On the note of what did we learn? SO MUCH STUFF. Nik did his first standing hand to hand! XD!!! I am absolutely ecstatic for him! I guess he’s pretty excited too. 😉 And I almost did a hand to hand get-up! And we learned some awesome new pops that I cannot wait to practice more!
With learning all the things, a fact of acro is that you are likely to get injured doing it at some point. However, at these events, I think it’s actually a little less likely to get seriously injured, because: spotting spotting spotting spotting spotting. There are TONS of people around and you can almost always find a spotter or three. Especially during classes, spotting is usually highly enforced.
There were several occasions where a flier was heading face first toward the ground from a standing move and three or four spotters were RIGHT THERE and saved them. Like, literally saved them. That’s a broken neck waiting to happen. With one of the falls, the instructor was watching and he FREAKED OUT about how awesome the spotting was. He was actually yelling “ZOMIGOD! THAT WAS AMAZING! YOU DIDN’T DIE! YOUR SPOTTERS ARE AMAZING!” and the girl who had fallen – totally deadpan – responded very seriously (re: dying): “Well, it’s never happened before”.
It’s nice to know that spotters have got your back. And it’s really nice to know that our teachers are actually just as enthusiastic about spotting as they purport to be.
As for our injuries: Nik is sore, but relatively uninjured – score! As for me, I decided I was going to be a badass lady-base and try to base a girl (I don’t base terribly often) in jump to Reverse Star. Mind you, I’ve based this with guys much bigger than me before with no trouble, and she was not a big girl by any stretch of the imagination – she was my size. So, of course, I was like: Yeah, jump! So she jumped and I had her, aaand then I managed to lose my balance and dump her over my head and totally knee’d myself in the eye. Because, of course I did. So, yay for a bruised eye being the extent of my (new) injuries?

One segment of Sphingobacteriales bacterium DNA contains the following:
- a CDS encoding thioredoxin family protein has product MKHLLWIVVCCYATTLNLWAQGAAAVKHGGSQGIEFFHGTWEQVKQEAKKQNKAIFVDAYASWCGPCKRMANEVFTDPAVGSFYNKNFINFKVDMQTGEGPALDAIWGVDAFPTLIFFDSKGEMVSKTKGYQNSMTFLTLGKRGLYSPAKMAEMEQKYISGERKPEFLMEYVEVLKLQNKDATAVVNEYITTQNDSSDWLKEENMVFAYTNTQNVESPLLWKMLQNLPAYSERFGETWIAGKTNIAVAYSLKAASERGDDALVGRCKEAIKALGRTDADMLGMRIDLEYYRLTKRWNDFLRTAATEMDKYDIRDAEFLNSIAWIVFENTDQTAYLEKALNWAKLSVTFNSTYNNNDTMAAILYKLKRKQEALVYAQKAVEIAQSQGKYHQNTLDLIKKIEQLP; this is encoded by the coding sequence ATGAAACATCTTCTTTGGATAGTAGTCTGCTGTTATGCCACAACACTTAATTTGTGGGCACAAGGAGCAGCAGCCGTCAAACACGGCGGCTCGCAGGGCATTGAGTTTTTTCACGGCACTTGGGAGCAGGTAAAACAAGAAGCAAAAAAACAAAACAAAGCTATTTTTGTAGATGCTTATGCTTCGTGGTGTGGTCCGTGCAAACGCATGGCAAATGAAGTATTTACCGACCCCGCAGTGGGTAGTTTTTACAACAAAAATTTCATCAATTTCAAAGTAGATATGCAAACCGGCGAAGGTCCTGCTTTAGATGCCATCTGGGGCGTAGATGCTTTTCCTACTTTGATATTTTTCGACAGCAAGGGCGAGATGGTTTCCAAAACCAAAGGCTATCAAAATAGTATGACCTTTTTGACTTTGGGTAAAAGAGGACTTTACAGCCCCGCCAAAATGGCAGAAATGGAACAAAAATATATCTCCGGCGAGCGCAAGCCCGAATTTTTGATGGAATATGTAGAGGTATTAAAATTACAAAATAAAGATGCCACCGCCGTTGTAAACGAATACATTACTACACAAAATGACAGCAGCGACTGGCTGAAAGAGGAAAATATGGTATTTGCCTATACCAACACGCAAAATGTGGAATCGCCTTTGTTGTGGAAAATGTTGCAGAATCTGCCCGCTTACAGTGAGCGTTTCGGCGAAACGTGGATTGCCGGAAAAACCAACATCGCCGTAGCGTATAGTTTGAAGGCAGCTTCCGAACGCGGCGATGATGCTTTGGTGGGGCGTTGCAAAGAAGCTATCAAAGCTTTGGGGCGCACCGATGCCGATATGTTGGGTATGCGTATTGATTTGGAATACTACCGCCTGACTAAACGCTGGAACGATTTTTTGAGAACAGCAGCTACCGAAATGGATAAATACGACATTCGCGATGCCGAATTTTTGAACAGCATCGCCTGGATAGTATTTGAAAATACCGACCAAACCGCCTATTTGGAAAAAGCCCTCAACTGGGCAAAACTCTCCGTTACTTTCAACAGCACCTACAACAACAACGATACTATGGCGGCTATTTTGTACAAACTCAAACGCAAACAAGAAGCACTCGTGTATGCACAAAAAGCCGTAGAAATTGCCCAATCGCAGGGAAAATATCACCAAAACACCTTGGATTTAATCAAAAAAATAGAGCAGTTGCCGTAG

Back to that warm gooey feeling. Festivals also give me all the feels. They’re basically reunions where, instead of getting together and just drinking and eating (a favorite Midwest past-time), you get together and play. And play and play and play and play. For those of us with boundless energy, you do a lot of squealing, jumping on people, hugging, and attempting to squeeze in so much playtime that you’re then painfully sleep-deprived but basically high on life. Personally, I also get a little overwhelmed and completely exhausted. And then my most of me hurts and I spend the day after either crying and recovering or happily reminiscing and recovering. Or a little of column A and a little of column B.
The acro community is wonderful and interesting. I go to these events and make a dozen or two awesome new friends. We play the whole time, we hug and constantly exclaim how much we love one another and how awesome each other is, and then at the end we make pouty, sad duck faces about how long it will be before we see one another again, force each other to find ourselves on one another’s Facebook and Instagram, and then promptly don’t speak again until the next event because, inevitably, we live worlds apart.
It’s hard, you know? You get to know these people so intimately over the course of about two days, spend so much time in super close contact, connecting in some really intimate ways. It’s hard not to connect when you’re spending so much time touching one another. Then, suddenly, you have to part ways and you get thrown back into the real world (or most of us do) with a jolt that sometimes shakes you to bone. For me, it jolts me because my “real life” is nothing like the world of acro. At least, not yet. I go to my 9 to 5 and spend hours under florescent lights staring at a screen making random letters and numbers print in boxes on carefully formatted pieces of paper, not speaking to anyone and definitely not coming into physical contact with another human for many, many hours at a time. The withdrawal can really be painful.
However, the experience is wonderful. And it’s worth every moment of the withdrawal. And someday soon “real life” will be more like the world of acro instead of a 9 to 5.
PS: Yes, I know there aren’t any pictures of the festival. You know how I said I stop looking at my phone at these fests? Well, I also utterly Fail at taking pictures at them too. I’ll find some that other people took eventually and get them linked up. For now, though, I got you this kitten.